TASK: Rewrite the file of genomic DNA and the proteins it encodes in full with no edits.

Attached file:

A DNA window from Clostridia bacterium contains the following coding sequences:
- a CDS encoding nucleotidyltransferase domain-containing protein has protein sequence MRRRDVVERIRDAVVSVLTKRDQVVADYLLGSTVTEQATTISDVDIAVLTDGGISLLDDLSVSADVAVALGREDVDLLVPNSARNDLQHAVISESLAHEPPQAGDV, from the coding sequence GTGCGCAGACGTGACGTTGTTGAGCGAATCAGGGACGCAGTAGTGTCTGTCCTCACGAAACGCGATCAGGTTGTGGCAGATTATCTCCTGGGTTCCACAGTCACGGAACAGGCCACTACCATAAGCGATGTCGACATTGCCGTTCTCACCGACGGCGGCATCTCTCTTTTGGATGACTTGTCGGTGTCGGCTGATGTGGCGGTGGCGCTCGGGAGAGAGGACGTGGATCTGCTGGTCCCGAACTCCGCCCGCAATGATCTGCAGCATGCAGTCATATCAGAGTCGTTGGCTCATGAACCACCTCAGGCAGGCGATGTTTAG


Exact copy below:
A DNA window from Clostridia bacterium contains the following coding sequences:
- a CDS encoding nucleotidyltransferase domain-containing protein has protein sequence MRRRDVVERIRDAVVSVLTKRDQVVADYLLGSTVTEQATTISDVDIAVLTDGGISLLDDLSVSADVAVALGREDVDLLVPNSARNDLQHAVISESLAHEPPQAGDV, from the coding sequence GTGCGCAGACGTGACGTTGTTGAGCGAATCAGGGACGCAGTAGTGTCTGTCCTCACGAAACGCGATCAGGTTGTGGCAGATTATCTCCTGGGTTCCACAGTCACGGAACAGGCCACTACCATAAGCGATGTCGACATTGCCGTTCTCACCGACGGCGGCATCTCTCTTTTGGATGACTTGTCGGTGTCGGCTGATGTGGCGGTGGCGCTCGGGAGAGAGGACGTGGATCTGCTGGTCCCGAACTCCGCCCGCAATGATCTGCAGCATGCAGTCATATCAGAGTCGTTGGCTCATGAACCACCTCAGGCAGGCGATGTTTAG